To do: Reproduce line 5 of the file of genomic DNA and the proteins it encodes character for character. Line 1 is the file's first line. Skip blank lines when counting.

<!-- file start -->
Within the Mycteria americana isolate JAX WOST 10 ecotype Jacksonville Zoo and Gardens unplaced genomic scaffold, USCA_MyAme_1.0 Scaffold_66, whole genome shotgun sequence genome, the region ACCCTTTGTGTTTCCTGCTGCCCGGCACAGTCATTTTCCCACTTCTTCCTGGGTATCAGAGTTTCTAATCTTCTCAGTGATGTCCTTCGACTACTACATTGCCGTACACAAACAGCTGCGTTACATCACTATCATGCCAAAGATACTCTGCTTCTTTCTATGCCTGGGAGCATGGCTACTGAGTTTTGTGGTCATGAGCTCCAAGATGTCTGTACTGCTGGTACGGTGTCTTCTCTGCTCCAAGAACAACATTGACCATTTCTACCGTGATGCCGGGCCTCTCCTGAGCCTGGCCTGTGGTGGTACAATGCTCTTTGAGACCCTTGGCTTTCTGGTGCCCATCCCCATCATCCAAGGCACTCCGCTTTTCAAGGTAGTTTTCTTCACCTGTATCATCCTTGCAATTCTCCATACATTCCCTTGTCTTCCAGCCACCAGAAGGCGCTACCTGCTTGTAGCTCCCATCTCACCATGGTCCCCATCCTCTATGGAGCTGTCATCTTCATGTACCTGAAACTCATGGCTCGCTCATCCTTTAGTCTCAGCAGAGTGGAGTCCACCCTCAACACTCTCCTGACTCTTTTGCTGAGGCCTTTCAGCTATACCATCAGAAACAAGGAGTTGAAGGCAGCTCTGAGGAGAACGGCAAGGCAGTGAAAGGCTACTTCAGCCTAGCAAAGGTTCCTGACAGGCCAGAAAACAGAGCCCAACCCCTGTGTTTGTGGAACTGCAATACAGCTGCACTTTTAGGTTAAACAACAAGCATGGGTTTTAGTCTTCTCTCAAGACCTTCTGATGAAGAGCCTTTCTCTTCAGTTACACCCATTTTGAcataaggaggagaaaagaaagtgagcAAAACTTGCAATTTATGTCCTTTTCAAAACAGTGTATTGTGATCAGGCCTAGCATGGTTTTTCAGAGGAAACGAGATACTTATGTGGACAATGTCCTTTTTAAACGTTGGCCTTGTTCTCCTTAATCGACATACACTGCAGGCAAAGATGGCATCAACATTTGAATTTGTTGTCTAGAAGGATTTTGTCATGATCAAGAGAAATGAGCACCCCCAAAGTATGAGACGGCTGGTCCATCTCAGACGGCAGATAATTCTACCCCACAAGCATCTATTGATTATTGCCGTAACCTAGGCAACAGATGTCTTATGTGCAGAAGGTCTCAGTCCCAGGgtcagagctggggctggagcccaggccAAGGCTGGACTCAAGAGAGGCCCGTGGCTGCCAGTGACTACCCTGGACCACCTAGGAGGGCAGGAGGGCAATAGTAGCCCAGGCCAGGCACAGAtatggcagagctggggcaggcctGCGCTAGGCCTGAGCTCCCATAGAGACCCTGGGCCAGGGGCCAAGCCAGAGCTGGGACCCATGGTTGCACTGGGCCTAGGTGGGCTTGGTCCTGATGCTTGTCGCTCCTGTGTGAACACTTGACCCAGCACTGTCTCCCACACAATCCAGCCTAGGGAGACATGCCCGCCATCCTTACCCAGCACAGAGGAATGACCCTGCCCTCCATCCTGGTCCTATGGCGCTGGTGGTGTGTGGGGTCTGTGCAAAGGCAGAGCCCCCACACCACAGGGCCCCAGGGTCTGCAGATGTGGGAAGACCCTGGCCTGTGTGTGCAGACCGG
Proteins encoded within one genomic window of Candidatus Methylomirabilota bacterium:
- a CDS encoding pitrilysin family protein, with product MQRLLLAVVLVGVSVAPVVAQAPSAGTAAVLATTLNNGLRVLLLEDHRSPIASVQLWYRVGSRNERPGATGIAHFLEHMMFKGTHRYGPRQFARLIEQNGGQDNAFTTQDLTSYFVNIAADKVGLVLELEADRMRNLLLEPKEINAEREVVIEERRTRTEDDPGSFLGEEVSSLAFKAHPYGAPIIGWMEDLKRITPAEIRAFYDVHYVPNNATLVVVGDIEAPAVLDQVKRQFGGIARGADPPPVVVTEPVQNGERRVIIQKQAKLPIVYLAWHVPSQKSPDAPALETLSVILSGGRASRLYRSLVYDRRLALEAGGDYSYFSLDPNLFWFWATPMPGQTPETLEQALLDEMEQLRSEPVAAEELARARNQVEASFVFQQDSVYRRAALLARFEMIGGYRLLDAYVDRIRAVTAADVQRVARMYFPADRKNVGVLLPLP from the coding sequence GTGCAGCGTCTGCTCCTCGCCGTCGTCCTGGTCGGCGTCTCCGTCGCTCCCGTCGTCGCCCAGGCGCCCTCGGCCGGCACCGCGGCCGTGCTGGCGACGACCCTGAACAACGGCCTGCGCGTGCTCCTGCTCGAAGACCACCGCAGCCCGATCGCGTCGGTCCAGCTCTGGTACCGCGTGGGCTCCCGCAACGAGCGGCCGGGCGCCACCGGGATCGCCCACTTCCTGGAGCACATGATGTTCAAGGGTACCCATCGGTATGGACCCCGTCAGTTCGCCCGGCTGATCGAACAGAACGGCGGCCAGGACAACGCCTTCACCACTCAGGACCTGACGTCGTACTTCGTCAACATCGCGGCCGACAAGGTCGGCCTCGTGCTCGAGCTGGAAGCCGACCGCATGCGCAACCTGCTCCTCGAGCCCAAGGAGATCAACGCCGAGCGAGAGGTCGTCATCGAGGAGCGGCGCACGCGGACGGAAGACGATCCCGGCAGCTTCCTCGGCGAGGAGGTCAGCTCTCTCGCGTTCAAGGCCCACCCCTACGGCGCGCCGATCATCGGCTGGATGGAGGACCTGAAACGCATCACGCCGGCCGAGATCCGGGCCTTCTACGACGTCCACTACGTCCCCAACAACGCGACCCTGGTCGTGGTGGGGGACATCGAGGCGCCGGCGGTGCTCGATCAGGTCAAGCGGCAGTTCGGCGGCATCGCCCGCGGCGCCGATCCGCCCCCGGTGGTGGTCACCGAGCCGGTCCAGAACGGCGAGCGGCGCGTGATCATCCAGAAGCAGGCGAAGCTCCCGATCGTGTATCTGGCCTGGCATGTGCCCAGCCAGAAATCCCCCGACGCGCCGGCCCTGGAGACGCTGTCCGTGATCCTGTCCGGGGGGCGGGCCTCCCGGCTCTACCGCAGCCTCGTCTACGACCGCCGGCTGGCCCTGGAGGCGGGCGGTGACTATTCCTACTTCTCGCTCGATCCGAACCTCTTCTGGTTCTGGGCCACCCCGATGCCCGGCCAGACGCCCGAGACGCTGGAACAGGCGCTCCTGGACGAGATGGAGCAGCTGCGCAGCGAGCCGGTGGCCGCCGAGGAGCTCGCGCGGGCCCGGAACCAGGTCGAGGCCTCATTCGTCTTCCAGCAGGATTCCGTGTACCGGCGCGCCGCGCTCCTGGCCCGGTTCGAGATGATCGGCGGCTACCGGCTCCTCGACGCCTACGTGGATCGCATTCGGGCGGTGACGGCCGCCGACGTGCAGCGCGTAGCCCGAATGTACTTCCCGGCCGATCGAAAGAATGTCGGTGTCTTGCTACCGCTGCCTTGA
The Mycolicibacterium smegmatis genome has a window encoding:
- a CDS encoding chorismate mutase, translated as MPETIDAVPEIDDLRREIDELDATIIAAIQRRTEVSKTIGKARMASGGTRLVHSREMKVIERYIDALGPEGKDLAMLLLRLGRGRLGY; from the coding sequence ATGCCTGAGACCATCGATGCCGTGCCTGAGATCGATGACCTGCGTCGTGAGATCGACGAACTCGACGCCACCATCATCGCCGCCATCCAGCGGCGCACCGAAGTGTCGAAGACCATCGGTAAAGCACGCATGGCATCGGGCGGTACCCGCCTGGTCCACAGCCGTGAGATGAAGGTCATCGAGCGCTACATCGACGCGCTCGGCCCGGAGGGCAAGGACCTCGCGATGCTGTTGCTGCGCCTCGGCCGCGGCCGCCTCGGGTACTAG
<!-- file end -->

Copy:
- a CDS encoding chorismate mutase, translated as MPETIDAVPEIDDLRREIDELDATIIAAIQRRTEVSKTIGKARMASGGTRLVHSREMKVIERYIDALGPEGKDLAMLLLRLGRGRLGY; from the coding sequence ATGCCTGAGACCATCGATGCCGTGCCTGAGATCGATGACCTGCGTCGTGAGATCGACGAACTCGACGCCACCATCATCGCCGCCATCCAGCGGCGCACCGAAGTGTCGAAGACCATCGGTAAAGCACGCATGGCATCGGGCGGTACCCGCCTGGTCCACAGCCGTGAGATGAAGGTCATCGAGCGCTACATCGACGCGCTCGGCCCGGAGGGCAAGGACCTCGCGATGCTGTTGCTGCGCCTCGGCCGCGGCCGCCTCGGGTACTAG